A major limitation of the NGO-led initiatives in Nigeria is that activities largely ceased when funding for in-service training ended. Increasing access to eye-care is not a challenge that can be overcome by the NGO sector alone and a paradigm shift is needed in how eye health services are planned, coordinated and resourced at all levels.28 Governmental support reinforced by implementable policies is key for eye-care programme implementation. The Lagos state government has trained 167 health workers in 141 primary health centres in eye-care who refer cases to eight general hospitals with eye departments. Although 4902 patients with eye conditions attended the PHCs between January and April 2011, there are limited data on the quality of the service or the number of patients referred.29
A major challenge of PEC in SSA is that there has been no consensus on the scope of practice in the PHC system, competencies required or a defined curriculum, which has resulted in deficient training and supportive supervision.14 As a consequence, in Nigeria, each implementing body has developed their own set of competencies, curricula and have trained different cadres in PEC. The National Primary Health Care Development Agency in Nigeria (NPHCDA) has recently rolled out a revised preservice curriculum for PHC workers, which includes a more comprehensive curriculum on eyecare. There is also a revised Standard Operating Procedure booklet (called National Standing Orders) for PHC workers with guidelines on how to manage a few eye conditions. However, PEC focused on the clinical component alone15 30 cannot lead to successful PEC outcomes. PEC requires a package of interventions, that is, eye health promotion, basic equipment for eye examination, a supply of medication and consumables, referral mechanisms, supervision, health information and referral/feedback systems, financing mechanisms and strong government commitment. PEC implementation will remain high on rhetoric and low on delivery if the entire package is not addressed.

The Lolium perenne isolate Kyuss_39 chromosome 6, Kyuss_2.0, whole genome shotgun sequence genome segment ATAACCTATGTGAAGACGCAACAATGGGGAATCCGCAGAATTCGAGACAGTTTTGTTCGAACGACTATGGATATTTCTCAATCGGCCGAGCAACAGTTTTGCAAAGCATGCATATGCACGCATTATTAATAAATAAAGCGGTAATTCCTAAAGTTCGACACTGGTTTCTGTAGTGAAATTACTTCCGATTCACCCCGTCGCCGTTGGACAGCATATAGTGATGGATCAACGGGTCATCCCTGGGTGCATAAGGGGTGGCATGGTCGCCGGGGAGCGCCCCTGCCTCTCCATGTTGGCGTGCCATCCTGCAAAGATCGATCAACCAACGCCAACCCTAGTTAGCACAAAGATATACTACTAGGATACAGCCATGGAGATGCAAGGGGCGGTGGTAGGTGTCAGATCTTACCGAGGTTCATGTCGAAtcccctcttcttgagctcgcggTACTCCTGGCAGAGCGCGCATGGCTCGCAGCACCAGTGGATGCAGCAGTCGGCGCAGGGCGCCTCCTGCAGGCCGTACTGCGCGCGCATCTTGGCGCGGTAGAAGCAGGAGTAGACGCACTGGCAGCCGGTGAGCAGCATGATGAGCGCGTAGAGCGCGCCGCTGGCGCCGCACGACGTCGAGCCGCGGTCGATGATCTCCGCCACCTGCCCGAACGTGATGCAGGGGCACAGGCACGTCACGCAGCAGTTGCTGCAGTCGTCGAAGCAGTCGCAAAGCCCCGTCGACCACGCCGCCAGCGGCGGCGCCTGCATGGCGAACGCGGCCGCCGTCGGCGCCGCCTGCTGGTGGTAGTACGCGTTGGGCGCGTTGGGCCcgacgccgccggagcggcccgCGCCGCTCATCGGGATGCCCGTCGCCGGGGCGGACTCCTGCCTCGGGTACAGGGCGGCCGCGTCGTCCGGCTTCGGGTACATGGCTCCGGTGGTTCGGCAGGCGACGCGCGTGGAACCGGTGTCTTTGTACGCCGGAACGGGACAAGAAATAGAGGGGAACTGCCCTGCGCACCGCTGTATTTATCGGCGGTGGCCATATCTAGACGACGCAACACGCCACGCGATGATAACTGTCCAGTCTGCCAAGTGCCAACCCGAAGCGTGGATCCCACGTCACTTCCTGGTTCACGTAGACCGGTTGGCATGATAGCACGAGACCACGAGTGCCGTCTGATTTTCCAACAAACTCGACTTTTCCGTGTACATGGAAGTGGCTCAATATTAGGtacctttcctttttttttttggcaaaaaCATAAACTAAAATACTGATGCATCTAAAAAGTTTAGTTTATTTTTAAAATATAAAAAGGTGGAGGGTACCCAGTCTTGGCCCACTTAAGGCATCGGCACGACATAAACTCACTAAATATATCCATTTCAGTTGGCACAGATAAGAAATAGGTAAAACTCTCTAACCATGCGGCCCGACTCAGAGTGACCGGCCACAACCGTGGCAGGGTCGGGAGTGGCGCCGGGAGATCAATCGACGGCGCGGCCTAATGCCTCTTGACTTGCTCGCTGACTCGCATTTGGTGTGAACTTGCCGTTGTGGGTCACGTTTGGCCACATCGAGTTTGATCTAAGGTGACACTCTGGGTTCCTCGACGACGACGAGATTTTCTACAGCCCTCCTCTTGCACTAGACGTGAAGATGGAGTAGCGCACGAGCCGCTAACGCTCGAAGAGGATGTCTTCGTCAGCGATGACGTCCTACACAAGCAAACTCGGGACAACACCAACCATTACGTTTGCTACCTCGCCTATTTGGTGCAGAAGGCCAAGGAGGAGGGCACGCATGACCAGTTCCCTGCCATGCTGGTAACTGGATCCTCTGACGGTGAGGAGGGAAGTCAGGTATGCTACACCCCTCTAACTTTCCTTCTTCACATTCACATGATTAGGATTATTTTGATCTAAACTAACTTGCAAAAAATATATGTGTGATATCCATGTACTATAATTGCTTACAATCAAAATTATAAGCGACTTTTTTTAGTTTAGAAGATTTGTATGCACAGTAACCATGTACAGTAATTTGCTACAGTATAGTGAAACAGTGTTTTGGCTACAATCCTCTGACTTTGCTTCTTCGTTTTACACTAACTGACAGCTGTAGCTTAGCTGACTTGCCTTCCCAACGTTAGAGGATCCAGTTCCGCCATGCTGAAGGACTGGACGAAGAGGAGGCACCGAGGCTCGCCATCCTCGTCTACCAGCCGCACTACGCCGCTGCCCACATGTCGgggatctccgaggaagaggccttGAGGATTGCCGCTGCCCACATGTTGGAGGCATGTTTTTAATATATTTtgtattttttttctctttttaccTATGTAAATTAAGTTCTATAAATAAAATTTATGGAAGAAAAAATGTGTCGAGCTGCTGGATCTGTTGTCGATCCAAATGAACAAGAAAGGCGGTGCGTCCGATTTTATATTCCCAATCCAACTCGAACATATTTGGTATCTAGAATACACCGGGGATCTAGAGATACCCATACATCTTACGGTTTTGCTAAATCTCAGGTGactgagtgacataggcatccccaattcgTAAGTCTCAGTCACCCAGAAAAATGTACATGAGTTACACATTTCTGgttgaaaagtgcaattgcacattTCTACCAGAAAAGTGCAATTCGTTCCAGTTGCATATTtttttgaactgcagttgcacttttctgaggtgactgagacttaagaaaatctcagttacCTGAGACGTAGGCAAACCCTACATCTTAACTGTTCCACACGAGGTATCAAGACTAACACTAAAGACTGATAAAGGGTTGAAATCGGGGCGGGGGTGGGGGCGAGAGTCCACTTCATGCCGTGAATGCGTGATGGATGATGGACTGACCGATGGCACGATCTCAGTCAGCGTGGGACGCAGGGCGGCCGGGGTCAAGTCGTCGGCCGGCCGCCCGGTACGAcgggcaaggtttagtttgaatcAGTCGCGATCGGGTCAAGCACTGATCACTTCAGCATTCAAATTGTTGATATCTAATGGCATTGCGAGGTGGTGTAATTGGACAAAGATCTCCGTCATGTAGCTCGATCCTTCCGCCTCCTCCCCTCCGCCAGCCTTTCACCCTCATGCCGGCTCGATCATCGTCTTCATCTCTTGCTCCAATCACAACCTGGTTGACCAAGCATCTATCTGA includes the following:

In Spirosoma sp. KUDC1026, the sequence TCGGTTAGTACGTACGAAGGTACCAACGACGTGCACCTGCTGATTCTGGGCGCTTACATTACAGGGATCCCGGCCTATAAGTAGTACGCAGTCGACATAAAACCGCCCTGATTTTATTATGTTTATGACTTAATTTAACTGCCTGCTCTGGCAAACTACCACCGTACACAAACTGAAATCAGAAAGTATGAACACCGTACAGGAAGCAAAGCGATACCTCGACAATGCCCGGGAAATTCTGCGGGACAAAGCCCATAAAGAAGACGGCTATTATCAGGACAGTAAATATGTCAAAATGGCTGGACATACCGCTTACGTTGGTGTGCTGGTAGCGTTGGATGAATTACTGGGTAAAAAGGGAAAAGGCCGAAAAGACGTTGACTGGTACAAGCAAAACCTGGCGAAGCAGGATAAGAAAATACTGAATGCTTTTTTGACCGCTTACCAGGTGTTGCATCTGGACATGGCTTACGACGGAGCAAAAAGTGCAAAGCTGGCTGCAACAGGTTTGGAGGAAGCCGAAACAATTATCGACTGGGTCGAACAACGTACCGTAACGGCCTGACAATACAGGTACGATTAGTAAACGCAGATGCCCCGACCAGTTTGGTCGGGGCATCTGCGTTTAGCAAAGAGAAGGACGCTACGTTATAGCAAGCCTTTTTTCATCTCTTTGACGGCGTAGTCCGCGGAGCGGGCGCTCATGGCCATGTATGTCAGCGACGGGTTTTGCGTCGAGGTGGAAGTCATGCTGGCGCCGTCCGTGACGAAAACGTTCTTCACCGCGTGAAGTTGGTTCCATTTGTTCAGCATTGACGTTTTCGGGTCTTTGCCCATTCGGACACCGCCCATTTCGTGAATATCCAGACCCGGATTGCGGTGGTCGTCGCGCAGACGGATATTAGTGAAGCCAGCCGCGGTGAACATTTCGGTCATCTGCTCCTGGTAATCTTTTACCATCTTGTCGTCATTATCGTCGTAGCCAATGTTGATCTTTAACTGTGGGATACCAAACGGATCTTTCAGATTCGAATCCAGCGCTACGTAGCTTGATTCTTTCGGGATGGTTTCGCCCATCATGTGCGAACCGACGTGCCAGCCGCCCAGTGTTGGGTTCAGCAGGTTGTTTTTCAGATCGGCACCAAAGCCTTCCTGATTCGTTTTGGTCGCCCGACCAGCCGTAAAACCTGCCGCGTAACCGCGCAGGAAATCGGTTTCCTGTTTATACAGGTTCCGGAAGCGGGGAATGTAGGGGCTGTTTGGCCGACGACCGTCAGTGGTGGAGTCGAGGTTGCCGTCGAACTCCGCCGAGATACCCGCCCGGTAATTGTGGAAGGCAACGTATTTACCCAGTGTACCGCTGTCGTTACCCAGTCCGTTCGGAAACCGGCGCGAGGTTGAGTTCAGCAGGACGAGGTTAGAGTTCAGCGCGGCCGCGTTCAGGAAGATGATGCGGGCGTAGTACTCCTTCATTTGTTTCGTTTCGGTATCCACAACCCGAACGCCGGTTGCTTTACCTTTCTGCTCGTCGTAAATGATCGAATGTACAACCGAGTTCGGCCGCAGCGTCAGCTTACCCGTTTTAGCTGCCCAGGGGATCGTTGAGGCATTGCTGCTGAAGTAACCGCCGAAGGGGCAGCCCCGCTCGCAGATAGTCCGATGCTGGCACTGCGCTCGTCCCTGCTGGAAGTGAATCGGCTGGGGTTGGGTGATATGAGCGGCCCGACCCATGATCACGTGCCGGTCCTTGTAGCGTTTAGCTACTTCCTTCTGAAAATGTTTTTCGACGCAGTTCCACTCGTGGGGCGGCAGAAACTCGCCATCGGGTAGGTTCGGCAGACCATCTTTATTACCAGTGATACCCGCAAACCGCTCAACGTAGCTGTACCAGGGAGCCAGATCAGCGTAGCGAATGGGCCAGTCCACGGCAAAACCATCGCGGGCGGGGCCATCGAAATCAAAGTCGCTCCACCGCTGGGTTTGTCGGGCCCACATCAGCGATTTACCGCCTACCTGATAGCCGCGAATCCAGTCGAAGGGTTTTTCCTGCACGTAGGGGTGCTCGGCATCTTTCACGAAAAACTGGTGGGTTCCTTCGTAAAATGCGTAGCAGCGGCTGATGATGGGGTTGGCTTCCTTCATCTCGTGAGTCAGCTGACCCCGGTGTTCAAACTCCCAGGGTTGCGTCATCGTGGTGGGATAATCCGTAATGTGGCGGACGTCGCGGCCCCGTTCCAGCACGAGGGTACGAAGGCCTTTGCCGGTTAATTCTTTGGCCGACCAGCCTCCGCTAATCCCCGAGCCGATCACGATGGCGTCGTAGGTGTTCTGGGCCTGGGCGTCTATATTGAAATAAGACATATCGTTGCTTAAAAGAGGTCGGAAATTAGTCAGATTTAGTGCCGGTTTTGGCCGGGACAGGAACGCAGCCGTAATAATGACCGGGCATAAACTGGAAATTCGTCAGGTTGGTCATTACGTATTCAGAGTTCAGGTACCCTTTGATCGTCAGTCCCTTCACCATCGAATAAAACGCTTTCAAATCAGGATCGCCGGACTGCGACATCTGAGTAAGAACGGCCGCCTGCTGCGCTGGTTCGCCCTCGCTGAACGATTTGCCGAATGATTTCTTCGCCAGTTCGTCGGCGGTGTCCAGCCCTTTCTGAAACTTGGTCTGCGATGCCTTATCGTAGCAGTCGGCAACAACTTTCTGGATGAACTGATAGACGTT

Opportunities afforded by new initiatives